• (Aja in Benin) The government selected Aja as one of the six national languages for post literacy.
  • Literacy rate of Ewe speakers in Ghana:
    • L1: 30% to 60%
    • L2: 75% to 100%
  • Literacy rate of Ewe speakers in Togo:
    • L1: 10% to 60%
    • L2: ?
  • Literacy rate of Fon speakers in Togo:
    • L1: 5% to 60% [sic]
    • L2: ?
  • Literacy rate of Fon speakers in Benin:
    • L1: 10%. 10% can read Fon, 7% can write it
    • L2: ?
  • Literacy rate of Mina (Gen) speakers in Togo & Benin:
    • L1: 1% to 5%
    • L2: ?
  • Literacy rate of Aja speakers in Benin & Togo:
    • L1: 19%
    • L2: ?
  • Literacy rate of Gun speakers in Benin:
    • L1: 1% to 5%
    • L2: ?
  • Literacy rate of Ci and Defi Gbe speakers in Benin:
    • L1: below 1%
    • L2: ?
  • Literacy rate of Maxi and Western Xwla Gbe speakers in Togo:
    • L1: below 1%
    • L2: ?
  • Literacy rate of Waci Gbe speakers in Togo & Benin:
    • L1: below 1%
    • L2: ?

6.  Orthography / Orthographe

6.1  Status / Statut

Ewe has had a standardized (Latin-based) orthography in Ghana and Togo for more than a century .... Mina, Fon, and Gun ... also have an established orthography. Aja and Waci (Ewe) have more recently established orthographies (Duthie, personal communication, 1985). (Webbook)

A "Gbe Uniform Standard Orthography" (GUSO) has been proposed for the Gbe languages [what is its status? How is it like/different from pre-existing usages?]

Gbe languages are written using some extended characters; diacritics are used to mark tone in at least some cases.

6.2  Sample Alphabet / Alphabet exemple

Togolese version of Ewe alphabet can be seen on the "Langues Togolaises et les NTIC" board, , message #2. (See also the Wikipedia and Omniglot pages on Ewe language - references below.) [is the Ewe alphabet in Ghana the same?]. Summary here:
a b d ɖ e ɛ f ƒ g ɣ h i k l m n ŋ o ɔ p r s t u v ʋ w x y z

Fon alphabet can be seen on the "Langues Béninoises et les NTIC" board, , message #2. Summary here:
a b d ɖ e ɛ f g h i k l m n o ɔ p r s t u v w x y z

The Mina alphabet according to Ako and de Barros is:
ã b d ɖ e ẽ ɛ f g h i ĩ k l m n ŋ o ɔ p r s t u ũ w̌ x y z

Concerning diacritics and tone in Ewe, Omniglot notes the following:

  • A tilde (~) indicates a nasal.
  • Ewe is a tonal language with four tones: a rising tone marked by an acute accent (é), a falling tone marked by a grave accent (è), a falling-rising tone marked by a caron accent (ě), and a rising-falling accent marked by circumflex accent (ê). However the tones are not always marked.

Alphabet as reported by Hartell (1993) and presented in Systèmes alphabétiques:

For examples of Ewe alphabet, see also:

For examples of Fon alphabet, see also:

7.  Use in ICT / Utilisation dans les TIC

7.1  Fonts / Polices

Unicode fonts with extended Latin ranges are necessary for these languages. The following extended ranges include the characters indicated in 6.2, above:

8-bit fonts (not recommended for current use):

7.2  Keyboard layouts / Dispositions de clavier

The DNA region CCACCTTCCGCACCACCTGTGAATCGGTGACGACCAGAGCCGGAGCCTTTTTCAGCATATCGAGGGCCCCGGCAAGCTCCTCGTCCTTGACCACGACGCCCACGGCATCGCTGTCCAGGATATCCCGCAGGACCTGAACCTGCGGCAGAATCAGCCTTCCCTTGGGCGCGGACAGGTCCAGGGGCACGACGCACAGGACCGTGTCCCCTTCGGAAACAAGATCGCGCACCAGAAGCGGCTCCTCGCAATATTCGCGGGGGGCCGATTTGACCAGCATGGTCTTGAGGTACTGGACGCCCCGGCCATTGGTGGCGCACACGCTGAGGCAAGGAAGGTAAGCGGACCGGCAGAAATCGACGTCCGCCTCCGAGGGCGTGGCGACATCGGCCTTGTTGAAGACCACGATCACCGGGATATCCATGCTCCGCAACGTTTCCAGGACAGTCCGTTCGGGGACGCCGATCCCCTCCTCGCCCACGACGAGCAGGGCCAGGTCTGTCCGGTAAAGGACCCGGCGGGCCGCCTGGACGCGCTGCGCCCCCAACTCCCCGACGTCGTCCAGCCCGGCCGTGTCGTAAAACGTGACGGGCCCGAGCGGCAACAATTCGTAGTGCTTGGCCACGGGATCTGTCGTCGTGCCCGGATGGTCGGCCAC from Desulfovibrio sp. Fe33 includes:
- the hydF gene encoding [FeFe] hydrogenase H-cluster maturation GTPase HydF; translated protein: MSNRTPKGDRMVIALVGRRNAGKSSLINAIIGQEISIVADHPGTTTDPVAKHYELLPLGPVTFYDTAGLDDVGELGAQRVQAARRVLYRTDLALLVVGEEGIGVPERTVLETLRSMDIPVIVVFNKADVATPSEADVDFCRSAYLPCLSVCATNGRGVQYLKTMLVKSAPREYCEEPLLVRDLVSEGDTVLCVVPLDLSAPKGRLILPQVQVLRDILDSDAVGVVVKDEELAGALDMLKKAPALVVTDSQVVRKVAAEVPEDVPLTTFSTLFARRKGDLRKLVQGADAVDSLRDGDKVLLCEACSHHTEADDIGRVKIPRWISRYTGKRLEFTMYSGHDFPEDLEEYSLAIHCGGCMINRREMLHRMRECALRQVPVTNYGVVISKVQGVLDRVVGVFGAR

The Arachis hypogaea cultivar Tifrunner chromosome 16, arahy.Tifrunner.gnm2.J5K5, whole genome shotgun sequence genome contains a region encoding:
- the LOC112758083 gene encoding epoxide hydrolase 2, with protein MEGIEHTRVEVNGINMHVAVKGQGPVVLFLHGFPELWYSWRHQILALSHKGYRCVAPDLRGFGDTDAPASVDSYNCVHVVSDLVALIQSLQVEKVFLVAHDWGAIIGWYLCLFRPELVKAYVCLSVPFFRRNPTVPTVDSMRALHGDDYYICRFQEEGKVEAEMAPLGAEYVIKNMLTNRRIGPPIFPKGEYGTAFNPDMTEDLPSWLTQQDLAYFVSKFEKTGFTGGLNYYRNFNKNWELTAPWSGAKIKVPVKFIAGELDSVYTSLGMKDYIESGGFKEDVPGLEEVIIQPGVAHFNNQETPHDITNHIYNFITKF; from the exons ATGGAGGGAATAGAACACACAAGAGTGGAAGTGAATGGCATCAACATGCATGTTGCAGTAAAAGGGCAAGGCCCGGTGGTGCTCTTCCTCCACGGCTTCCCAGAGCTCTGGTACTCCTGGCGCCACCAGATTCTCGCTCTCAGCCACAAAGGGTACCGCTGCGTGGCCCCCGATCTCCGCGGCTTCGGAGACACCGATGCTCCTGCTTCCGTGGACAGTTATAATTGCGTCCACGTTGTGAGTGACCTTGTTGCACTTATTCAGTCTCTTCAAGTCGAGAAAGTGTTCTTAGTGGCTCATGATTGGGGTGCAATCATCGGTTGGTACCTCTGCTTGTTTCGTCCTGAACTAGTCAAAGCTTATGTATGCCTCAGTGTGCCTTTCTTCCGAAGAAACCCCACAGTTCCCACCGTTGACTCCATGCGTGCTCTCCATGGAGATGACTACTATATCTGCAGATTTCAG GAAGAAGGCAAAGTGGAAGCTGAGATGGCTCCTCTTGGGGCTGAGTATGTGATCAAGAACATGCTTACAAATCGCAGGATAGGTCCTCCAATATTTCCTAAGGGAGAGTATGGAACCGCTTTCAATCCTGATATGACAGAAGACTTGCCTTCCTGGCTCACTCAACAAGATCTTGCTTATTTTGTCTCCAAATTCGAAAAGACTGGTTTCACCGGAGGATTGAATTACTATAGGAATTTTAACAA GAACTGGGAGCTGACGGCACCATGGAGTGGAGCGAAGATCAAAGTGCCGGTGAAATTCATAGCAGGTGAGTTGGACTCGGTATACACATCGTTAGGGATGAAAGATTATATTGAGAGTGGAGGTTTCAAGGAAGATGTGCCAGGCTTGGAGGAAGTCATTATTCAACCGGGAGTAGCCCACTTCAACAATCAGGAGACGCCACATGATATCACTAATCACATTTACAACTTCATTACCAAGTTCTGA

Some keyboard layouts at are intended to cover these languages.

Kasahorow has a Gbe keyboard (MSKLC) at

There is a virtual keyboard for Ewe at:

7.3  Content on computers & internet / Contenu en informatique et sur l'Internet

Universal Declaration of Human Rights:

Wikipedia in Ewe at (apparently just the site has been reserved)

7.4  Localized software / Logiciels localisés

The SPIP interface has been translated into Fon

There is(was? a group in Benin interested in localising OpenOffice in Fon.

7.5  Language codes / Codes de langue


  • ISO 639-1: ee
  • ISO 639-2: ewe
  • ISO 639-3: ewe


  • ISO 639-1: -
  • ISO 639-2: fon
  • ISO 639-3: fon

Gen (Mina)

  • ISO 639-3: gej


  • ISO 639-3: ajg


  • ISO 639-3: guw

Gbe, Ayizo

  • ISO 639-3: ayb

Gbe, Ci

  • ISO 639-3: cib

Gbe, Defi

  • ISO 639-3: gbh

Gbe, Eastern Xwla

  • ISO 639-3: gbx

Gbe, Gbesi

  • ISO 639-3: gbs

Gbe, Kotafon

  • ISO 639-3: kqk

Gbe, Maxi

  • ISO 639-3: mxl

Gbe, Saxwe

  • ISO 639-3: sxw

Gbe, Tofin

  • ISO 639-3: tfi

Gbe, Waci

  • ISO 639-3: wci

Gbe, Weme

  • ISO 639-3: wem

Gbe, Western Xwla

  • ISO 639-3: xwl

Gbe, Xwela

  • ISO 639-3: xwe

7.6  Locales / Paramètres régionaux

7.7  Other / Autre

Sites about the Fon language:

Sites about the Ewe language:

Document on Mina:

kasahorow Gbe Dictionary (Ewe-English glossary)

8.  Localisation resources / Ressources pour localisation

8.1  Individuals (experts) / Individuelles (experts)

Xavier Fantognon (Mina, Fon)

8.2  Institutions / Institutions

8.3  On the internet / Sur la toile

9.  Comments / Remarques

This is a complex group of languages/dialects with varying degrees of intercomprehensibility and apparently a fair amount of multilingual/multidialectal skill among speakers.

Probably separate localisations would be necessary for software. It is not known the extent to which versions in these related languages might benefit from collaboration and whether harmonisation of terminologies would be possible or useful.

10.  References / Références

Ako, Léopold, et Philip de Barros (1969, 2006), "Grammaire Mina Complète." 1ère Edition, Lomé, Togo, 1969 / 2eme Edition (électronique), San Marcos, 2006. /

Capo, Hounkpatin C. (1983), "Le Gbe est une langue unique," Africa: Journal of the International African Institute, 53(2): 47-57 (abstract and first page available at )

Chanard, Christian (2006), Systèmes alphabétiques des langues africaines, LLACAN, CNRS,

Dwyer, David (1997), Webbook of African Languages, (page on "Gbe (Ewe/Mina/Fon)," )

Hartell, Rhonda L., ed. (1993), The Alphabets of Africa. Dakar: UNESCO and SIL. (The French edition, published the same year, is entitled Alphabets de Langues Africaines).

Omniglot, "Ewe (Eʋegbe),"

______, "Fon (Fon gbè),"

SIL International, Ethnologue: Languages of the World, "Aja,"

______, "Éwé,"

______, "Fon,"

______, "Gbe, Ayizo,"

______, "Gbe, Ci,"

______, "Gbe, Defi,"

______, "Gbe, Eastern Xwla,"

______, "Gbe, Gbesi,"

______, "Gbe, Kotafon,"

______, "Gbe, Maxi,"

______, "Gbe, Saxwe,"

______, "Gbe, Tofin,"

______, "Gbe, Waci,"

______, "Gbe, Western Xwla,"

______, "Gbe, Weme,"

______, "Gbe, Xwela,"

______, "Gen,"

______, "Gun,"

SIL International, "ISO 639 Code Tables,"

U.S. Library of Congress, "ISO 639.2: Codes for the Representation of Names of Languages: Alpha-3 codes arranged alphabetically by the English name of language,"

Wikipedia, "Eʋegbe,"ʋegbe

______, "Ewe language,"

______, "Ewe (langue),"

______, "Fon-gbe,"

______, "Fon language,"

______, "Gbe languages,"

______, "Gen,"

______, "Langues gbe,"

______, "Phla-Pherá languages,"á_languages

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Categories: Languages, Ghana, Togo, Benin, SW Nigeria